Mario E. Lacouture, MD, dermatologist, Memorial Sloan-Kettering Cancer Center, explains the challenges that need to be overcome to improve communication between oncologists and dermatologists.
Lacouture says that one of the major challenges stems from an overall lack of dermatologists. As a result, only 8% of patients who develop a dermatologic side effect will actually see a dermatologist during therapy.
The timing of communication is important as oncologists need to quickly judge whether or not to continue with therapy. At the initial referral to a dermatologist, the oncologist needs to provide information about duration of treatment and type of therapy. This can be used to more accurately determine the cause of the adverse event.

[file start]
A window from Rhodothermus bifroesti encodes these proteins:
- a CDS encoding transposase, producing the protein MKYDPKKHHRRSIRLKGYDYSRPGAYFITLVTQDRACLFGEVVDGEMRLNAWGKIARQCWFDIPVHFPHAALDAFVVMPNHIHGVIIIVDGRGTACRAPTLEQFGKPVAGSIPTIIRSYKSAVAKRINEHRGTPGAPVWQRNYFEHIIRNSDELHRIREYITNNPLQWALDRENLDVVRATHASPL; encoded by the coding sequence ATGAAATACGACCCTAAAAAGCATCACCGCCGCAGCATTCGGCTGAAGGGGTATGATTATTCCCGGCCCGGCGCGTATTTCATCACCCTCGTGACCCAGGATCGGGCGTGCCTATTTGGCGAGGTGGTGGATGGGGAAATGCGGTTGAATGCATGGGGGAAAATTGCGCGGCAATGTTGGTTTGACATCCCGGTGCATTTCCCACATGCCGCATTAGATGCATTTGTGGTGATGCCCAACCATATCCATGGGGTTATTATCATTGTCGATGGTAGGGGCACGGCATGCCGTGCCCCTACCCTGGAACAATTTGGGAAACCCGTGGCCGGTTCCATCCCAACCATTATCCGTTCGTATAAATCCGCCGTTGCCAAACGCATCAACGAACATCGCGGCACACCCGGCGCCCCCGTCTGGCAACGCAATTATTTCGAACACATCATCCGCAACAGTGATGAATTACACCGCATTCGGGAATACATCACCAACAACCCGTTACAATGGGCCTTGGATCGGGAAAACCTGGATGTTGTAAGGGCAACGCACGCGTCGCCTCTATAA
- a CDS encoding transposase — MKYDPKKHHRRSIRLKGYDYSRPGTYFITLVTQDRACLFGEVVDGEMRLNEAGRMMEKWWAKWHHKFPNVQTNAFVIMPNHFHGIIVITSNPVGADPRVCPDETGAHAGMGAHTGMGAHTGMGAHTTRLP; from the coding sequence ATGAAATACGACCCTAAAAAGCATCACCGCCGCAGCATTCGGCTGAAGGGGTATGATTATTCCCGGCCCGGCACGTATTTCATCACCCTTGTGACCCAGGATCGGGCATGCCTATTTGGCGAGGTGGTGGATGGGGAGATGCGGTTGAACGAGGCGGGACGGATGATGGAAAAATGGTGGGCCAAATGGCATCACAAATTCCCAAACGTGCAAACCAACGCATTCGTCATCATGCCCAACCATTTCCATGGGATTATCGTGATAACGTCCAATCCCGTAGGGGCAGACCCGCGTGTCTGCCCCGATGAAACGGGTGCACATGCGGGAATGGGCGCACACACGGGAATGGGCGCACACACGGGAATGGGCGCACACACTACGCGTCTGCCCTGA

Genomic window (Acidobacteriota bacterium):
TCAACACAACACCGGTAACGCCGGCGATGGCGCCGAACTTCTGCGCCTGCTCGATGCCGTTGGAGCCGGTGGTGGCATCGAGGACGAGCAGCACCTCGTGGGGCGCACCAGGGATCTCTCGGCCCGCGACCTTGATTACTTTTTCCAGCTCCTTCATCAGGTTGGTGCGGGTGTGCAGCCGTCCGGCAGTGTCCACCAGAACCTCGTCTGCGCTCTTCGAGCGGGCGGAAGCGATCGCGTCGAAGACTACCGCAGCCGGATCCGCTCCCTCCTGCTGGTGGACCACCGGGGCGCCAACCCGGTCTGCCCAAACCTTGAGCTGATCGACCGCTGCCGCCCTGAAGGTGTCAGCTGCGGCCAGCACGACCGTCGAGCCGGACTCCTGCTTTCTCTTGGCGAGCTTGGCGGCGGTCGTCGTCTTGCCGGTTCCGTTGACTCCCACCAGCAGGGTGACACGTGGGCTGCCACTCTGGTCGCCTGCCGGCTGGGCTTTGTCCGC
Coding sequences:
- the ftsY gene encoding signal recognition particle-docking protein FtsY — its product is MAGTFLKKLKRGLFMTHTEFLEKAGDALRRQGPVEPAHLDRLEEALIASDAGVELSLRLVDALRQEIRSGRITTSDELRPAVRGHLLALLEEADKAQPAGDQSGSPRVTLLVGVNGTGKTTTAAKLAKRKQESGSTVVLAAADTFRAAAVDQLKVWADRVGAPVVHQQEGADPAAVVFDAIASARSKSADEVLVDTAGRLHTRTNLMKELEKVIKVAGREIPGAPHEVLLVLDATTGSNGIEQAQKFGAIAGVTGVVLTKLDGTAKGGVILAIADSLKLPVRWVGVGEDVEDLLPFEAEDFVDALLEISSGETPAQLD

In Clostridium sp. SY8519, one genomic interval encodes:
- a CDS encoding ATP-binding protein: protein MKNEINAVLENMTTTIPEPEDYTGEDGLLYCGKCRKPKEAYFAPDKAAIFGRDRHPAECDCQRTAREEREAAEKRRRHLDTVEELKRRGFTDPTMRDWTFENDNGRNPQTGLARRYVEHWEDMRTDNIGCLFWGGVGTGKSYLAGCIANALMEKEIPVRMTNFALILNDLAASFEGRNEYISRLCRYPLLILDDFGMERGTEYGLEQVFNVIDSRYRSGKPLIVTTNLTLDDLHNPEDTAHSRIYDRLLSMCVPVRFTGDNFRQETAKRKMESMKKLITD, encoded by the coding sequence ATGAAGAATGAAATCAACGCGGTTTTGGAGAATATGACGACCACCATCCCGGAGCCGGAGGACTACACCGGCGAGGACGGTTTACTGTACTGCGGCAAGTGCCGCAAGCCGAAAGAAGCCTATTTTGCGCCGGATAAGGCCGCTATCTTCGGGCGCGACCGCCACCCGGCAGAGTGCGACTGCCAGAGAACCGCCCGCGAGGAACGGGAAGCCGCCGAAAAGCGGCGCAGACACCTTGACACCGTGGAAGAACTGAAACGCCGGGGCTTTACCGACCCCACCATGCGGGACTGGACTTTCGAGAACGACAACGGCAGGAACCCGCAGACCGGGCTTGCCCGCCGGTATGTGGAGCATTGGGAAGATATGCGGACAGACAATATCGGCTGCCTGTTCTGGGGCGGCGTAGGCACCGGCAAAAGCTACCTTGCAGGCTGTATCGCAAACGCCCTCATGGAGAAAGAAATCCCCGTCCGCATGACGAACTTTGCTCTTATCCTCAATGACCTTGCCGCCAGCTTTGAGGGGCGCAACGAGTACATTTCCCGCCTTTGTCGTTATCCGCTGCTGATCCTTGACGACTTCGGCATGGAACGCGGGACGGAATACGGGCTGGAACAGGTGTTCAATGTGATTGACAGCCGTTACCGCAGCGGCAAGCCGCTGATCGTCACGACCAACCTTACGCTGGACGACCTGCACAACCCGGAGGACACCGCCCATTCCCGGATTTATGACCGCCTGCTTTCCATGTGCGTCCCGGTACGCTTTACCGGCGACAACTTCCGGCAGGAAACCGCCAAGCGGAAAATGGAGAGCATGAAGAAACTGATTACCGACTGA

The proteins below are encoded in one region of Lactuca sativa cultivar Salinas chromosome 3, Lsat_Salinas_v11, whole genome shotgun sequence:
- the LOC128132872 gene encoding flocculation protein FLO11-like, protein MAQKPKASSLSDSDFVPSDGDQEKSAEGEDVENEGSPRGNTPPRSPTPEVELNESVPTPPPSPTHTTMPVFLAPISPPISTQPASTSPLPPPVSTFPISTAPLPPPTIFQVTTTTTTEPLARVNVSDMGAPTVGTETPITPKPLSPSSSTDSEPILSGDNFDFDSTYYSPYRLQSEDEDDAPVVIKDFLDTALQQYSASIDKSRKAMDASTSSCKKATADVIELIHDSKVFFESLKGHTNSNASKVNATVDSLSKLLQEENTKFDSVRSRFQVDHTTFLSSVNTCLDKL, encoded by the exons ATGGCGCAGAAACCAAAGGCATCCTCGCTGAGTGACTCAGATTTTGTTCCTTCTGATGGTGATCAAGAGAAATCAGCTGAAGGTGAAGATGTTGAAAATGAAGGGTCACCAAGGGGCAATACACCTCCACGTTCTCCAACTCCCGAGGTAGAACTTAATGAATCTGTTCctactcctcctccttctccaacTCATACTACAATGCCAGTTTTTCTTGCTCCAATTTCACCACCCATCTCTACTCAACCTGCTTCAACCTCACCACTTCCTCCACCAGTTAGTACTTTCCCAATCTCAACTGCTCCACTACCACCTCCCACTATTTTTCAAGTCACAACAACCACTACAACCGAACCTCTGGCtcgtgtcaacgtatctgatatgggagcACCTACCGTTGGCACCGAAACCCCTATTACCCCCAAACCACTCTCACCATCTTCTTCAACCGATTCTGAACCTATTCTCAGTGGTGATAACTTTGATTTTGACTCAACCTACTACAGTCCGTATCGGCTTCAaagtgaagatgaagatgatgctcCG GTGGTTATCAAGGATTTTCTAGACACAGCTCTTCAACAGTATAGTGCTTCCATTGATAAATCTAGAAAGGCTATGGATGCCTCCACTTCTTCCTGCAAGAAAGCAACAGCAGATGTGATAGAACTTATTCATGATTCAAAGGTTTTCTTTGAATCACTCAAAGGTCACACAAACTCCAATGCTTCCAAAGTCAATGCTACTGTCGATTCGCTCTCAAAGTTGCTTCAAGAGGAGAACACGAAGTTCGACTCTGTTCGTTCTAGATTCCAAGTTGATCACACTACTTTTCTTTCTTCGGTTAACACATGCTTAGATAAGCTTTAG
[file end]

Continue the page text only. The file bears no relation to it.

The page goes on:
Dermatologists and oncologists have different systems for grading side effects in patients. To provide an accurate classification of adverse events, dermatologists must be aware of the language and terminology used by oncologists.
Scott T. Tagawa, MD, assistant professor of medicine, medical director, Genitourinary Oncology Research Program, Weill Cornell Medical College, discusses the results of a study that evaluated the safety of abiraterone acetate combined with docetaxel in patients with metastatic castration-resistant prostate cancer that were presented at the 2014 Genitourinary Cancer Symposium in San Francisco.
Mario E. Lacouture, MD, from the Memorial Sloan-Kettering Cancer Center, describes the management of dermatologic adverse events that occur as a result of treatment with BRAF inhibitors, such as vemurafenib and dabrafenib.